This is one of those cases of "see local practice".  You could make the case for the top switch being lined either way. (do we go by crossover switches left normal, or do we take normal for being lined away from the industry)?

In one sense if you look at just the two swtiches out of context, it looks like a crossover, but operationally it's not a crossover between two parallel tracks, it's a combination of the end of the siding/lead joining into the main track, and an industry spur.

"Normal" position would be for movement towards the main track, not the industry. This can be indicated with a footnote/diagram and/or using the correct yellow/red and green position indicators (LED/lights on the fascia for powered switched, painted ground throw handles, etc.) for the switches the way prototype switch targets indicate normal/reverse direction. (Green for normal, yellow for reversed on non-main-track switches, red for reversed on main-track switches.)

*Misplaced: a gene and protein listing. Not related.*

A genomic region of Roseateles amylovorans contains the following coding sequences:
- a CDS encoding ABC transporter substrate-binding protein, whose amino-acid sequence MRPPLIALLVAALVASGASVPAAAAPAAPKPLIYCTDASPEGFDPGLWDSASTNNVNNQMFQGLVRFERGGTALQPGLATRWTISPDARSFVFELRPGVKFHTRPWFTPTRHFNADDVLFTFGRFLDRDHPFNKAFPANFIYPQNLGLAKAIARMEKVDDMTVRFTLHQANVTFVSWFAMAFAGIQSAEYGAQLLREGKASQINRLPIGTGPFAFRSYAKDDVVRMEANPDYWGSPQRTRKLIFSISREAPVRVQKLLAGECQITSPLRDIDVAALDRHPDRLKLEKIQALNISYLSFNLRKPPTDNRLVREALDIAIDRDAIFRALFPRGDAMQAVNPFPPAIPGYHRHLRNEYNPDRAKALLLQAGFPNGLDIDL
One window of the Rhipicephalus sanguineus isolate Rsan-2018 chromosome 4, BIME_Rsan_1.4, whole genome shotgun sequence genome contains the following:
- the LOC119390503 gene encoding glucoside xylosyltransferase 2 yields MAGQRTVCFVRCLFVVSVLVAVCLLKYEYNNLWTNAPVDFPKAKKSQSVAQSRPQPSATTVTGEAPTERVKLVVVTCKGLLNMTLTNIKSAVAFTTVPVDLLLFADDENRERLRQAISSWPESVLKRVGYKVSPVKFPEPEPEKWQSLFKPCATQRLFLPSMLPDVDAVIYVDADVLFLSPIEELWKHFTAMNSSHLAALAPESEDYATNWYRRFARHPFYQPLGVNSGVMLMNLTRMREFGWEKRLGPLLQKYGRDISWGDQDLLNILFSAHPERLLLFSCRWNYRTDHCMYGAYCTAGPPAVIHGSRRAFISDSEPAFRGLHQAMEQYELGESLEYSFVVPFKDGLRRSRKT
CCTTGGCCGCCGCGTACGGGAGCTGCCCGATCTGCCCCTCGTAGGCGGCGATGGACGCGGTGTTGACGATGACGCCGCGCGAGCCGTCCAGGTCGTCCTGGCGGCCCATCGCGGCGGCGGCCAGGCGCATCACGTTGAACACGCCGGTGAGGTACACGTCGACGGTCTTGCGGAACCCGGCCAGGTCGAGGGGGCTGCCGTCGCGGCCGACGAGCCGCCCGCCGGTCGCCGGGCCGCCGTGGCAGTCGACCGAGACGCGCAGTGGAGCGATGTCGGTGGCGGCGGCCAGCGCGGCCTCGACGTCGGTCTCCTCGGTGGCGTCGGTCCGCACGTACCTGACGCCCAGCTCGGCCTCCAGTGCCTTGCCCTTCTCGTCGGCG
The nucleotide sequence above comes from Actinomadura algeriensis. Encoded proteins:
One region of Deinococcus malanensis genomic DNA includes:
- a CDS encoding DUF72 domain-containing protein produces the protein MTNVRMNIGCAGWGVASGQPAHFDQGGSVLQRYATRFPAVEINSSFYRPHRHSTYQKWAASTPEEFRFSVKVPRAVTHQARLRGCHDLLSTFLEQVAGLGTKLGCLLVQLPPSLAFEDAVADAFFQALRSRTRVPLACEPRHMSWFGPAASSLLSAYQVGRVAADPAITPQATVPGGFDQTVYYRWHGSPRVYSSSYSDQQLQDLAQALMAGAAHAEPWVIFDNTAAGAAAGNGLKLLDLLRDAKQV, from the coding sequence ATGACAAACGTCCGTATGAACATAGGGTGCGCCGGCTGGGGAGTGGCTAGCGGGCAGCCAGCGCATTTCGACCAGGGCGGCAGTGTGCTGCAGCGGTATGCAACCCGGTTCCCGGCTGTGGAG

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Posted by jjdamnit on Monday, August 8, 2022 2:56 PM

Hello All,

crossthedog
Sheesh. I'm workin' too hard.

Thank you for your hard work!

If the provided diagram represents the OPs question- -the two (2) turnouts create a crossover.

On my pike, I have a similar track arrangement.

In my situation, both turnouts are controlled by a single switch box, when the switch is activated both turnouts align to either the normal or divergent position.

When the crossover is not active the turnouts are aligned to the normal position.

Hope this helps.

"Uhh...I didn’t know it was 'impossible' I just made it work...sorry"